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Category: Asia & Middle East

Wakkanai Air Station, 1966 -1967

One of the most interesting assignments during my USAF years was to a small ELINT (ELectronic INTelligence) gathering post, Wakkanai Air Station. Located at the northern end of Japan’s most northerly island, Hokkaido, Wakkanai AS (click for audio file) was blessed with a climate that, coupled with it’s distance from any major population centers, made it pretty much the end of the earth in the minds of most Japanese, and to the GI’s stationed there.

VOA Okinawa Relay Station

In running through boxes of photos I came across a series of snapshots taken in 1968 during a tour of the VOA facility that then operated from a site near Okuma village in the north part of Okinawa. Googling the web didn’t produce much on the station so I figured why not post them for broadcasting/radio buffs, or whoever might be interested.

How a community radio station is spearheading education for the poor in Maharashtra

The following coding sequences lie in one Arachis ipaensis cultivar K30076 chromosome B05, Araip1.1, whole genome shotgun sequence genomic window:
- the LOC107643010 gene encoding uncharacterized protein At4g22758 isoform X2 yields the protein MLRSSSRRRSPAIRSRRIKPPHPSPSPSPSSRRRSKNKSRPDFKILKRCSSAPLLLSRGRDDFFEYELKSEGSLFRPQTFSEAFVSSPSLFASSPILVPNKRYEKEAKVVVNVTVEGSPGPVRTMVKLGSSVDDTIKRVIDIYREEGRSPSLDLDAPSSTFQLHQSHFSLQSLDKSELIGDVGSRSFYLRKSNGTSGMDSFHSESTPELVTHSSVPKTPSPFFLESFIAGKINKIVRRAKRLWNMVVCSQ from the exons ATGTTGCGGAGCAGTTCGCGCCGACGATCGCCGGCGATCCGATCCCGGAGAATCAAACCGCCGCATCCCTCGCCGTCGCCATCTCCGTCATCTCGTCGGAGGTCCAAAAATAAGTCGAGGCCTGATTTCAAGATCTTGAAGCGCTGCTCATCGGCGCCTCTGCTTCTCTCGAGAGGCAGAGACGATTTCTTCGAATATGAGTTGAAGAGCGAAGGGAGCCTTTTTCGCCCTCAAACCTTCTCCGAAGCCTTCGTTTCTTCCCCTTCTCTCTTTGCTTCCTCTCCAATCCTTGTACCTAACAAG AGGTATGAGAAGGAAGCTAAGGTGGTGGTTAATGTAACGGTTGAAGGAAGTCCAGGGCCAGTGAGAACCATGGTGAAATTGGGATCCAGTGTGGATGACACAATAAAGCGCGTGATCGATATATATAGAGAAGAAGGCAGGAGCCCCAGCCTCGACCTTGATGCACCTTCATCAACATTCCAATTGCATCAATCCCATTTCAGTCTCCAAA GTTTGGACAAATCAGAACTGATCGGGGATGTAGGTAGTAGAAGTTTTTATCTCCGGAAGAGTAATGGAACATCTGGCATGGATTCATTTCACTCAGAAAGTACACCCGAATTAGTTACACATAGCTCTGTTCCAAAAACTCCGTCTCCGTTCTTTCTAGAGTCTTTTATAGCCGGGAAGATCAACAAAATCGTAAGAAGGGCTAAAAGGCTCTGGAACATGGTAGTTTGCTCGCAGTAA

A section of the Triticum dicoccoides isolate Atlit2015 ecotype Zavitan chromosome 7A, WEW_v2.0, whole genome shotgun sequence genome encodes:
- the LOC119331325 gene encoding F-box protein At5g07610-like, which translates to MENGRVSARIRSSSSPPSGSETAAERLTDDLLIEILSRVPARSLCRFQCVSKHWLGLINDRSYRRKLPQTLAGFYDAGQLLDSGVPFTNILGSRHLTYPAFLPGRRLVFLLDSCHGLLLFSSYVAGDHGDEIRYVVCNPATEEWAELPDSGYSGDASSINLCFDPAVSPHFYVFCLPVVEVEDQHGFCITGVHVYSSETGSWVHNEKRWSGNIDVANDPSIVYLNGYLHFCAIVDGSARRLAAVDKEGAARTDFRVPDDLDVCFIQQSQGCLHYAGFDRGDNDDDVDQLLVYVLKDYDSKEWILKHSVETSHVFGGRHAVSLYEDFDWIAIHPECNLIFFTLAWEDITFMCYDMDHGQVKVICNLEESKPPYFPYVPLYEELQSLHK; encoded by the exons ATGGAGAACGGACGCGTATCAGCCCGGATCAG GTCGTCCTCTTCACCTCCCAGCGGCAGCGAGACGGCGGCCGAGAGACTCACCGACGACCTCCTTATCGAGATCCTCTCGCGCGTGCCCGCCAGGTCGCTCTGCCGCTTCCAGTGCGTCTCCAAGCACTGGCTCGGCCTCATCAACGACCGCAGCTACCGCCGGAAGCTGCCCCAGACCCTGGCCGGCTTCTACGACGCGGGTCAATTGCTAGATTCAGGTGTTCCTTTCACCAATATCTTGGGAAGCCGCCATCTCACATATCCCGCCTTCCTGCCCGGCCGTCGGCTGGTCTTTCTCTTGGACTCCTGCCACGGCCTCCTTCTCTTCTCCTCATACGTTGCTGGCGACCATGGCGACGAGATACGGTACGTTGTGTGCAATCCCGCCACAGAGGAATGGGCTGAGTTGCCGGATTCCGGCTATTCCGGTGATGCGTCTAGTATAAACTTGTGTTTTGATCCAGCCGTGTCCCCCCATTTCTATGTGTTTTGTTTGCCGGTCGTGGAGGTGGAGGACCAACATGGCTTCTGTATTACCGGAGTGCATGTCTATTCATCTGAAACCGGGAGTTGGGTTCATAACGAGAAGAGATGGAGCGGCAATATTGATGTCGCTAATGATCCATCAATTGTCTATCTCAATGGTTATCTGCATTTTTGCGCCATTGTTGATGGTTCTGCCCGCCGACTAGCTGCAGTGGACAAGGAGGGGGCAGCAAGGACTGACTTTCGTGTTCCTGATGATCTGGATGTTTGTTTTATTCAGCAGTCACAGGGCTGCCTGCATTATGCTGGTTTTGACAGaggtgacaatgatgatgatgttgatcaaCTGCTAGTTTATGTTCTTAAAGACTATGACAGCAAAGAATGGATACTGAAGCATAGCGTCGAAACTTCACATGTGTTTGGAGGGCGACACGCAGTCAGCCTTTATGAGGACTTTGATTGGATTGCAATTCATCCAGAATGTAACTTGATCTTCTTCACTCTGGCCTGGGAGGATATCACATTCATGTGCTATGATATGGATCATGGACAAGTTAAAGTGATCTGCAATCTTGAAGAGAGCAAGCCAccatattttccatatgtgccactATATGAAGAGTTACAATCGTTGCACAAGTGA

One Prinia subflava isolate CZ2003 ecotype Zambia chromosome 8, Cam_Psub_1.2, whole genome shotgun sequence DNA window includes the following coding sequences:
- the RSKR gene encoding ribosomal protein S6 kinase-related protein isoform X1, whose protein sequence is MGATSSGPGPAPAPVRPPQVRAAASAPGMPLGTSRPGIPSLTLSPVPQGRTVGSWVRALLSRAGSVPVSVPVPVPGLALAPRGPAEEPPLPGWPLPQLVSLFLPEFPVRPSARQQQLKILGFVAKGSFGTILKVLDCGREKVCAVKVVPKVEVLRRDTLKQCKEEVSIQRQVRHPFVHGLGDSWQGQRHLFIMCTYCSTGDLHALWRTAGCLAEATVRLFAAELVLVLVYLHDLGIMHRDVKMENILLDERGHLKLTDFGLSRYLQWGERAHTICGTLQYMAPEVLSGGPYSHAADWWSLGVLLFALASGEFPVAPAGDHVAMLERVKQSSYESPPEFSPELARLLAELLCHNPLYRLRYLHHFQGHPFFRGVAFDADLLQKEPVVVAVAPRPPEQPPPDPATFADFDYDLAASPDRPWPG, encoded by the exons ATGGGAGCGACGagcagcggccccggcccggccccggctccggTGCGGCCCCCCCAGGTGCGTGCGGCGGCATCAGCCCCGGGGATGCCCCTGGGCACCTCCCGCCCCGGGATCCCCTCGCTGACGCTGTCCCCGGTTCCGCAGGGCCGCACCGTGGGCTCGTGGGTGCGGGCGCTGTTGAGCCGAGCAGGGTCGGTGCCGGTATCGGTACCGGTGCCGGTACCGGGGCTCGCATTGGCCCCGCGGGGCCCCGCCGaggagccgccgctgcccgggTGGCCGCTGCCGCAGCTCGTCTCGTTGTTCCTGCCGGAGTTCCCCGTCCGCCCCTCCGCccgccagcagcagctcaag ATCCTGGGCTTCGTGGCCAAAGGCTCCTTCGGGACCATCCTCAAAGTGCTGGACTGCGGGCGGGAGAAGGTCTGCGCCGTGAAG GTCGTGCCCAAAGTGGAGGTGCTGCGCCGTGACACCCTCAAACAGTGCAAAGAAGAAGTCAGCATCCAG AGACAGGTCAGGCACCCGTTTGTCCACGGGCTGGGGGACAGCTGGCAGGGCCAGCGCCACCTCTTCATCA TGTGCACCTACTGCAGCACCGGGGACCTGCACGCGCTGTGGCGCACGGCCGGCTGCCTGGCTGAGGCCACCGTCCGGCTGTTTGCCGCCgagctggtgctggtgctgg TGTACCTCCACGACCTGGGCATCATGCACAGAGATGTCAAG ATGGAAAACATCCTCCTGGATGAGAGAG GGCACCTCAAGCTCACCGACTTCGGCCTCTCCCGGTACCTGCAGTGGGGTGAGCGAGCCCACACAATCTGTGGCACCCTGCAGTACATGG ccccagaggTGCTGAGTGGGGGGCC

Vishwas Radio 90.8 is taking school education to the doorsteps of underprivileged students on the other side of digital divide, with no home internet access.

ARAMCO Radio in Saudi Arabia and BFBS radio programming in Nepal

The earliest beginnings for ARAMCO Radio in Dhahran Saudi Arabia can be traced back to the late 1930s when the Arabian American Oil Company played music over a set of loud speakers that were installed at a company swimming pool.  The Arabian American Oil Company was established in 1933 and with its exponential growth it has become the largest and most valuable commercial company in the world.

Nepal Earthquake: The Current Radio Scene in Nepal

The current radio scene in Nepal indicates that the most significant form of radio coverage in Nepal is achieved by more than 500 FM stations; government owned, commercial, and community stations. Programming is on the air in a multitude of local and regional languages, and also in English, Hindi and Urdu for wide area coverage.  Off air relays in several languages from the BBC in London are also heard on some FM stations.